Canada will see the arrival of legal recreational marijuana very soon.

No more buying dime bags from shady dealers or furtively toking in darkened alleyways — marijuana is now officially legal in Canada.

Older Canadians who were brought up on the dangers of marijuana must have been shocked yesterday when the Senate voted in favour of Bill C-45, allowing a multi-billion dollar cannabis industry to pass from the hands of criminal drug dealers to legal pot dealers across the country.

It’s expected that the product will legally go on sale in September, after C-45 receives royal assent. By then, the federal and provincial governments will have decided on details of how cannabis will be sold, distributed and taxed.

Leading up to the passing of the bill, 33 of the 46 amendments proposed by the Senate were accepted by the Liberal government, while 13 were rejected.

Included in the rejected amendment, was the suggestion that individual provinces be allowed to ban home cultivation of marijuana. Quebec, Manitoba and Nunavut all want to prohibit their citizens from growing recreational marijuana at home, even after its legalization.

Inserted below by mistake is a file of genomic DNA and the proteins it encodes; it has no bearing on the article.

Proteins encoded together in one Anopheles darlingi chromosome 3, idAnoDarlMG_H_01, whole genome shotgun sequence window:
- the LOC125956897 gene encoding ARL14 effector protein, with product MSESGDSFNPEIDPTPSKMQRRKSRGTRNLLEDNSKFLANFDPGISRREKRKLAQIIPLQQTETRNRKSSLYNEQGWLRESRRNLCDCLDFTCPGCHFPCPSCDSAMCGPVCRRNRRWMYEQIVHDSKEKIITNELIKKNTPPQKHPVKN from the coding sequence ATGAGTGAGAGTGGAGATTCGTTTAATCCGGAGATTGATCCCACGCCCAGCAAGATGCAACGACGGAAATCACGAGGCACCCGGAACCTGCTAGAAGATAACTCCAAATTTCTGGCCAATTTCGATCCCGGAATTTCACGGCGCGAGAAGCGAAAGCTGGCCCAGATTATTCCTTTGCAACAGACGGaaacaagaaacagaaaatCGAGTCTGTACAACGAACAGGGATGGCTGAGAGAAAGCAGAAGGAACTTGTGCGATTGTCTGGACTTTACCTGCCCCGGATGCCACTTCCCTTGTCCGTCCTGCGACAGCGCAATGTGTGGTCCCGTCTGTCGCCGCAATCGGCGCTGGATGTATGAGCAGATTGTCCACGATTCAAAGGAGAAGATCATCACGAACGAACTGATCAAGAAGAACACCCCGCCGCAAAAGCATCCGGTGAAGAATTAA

According to the Globe and Mail, here are the broad guidelines of what C-45 will allow:

Age minimum: 18

Posession: Adults will be allowed to carry up to 30 grams and share up to 30 grams with other adults

Cultivation: Adults will be allowed to grow a maximum of four plants per dwelling

Taxes: The excise tax will be $1 a gram or 10 per cent, whichever is higher

However, individual provinces will place different restrictions on cultivation and sales.

While pot dealers cheered the legislation and marijuana distributors saw their share prices jump on the news, one Senator was quick to say there will be strict government controls, similar to way liquor is sold in many provinces.

[Bill c-45’s passage] “does not in any way suggest that it’s now party time,” said Senator Peter Harder.

And Sen. Leo Housakos, who voted against the legislation, warned that young people could be affected. “The impact is we’re going to have all those involved in illegal marijuana peddling right now becoming large corporations and making a lot of money and they’re going to be doing it at the expense of vulnerable people in this country.”

The passage of C-45 coincides with ideacity, Moses Znaimer’s three-day conference dubbed “Canada’s Premier Meeting of the Minds.” Znaimer, a long-time marijuana advocate, is presenting a special seesion on Day 2 called The Cannabis Revolution. For tickets or to view online, click here.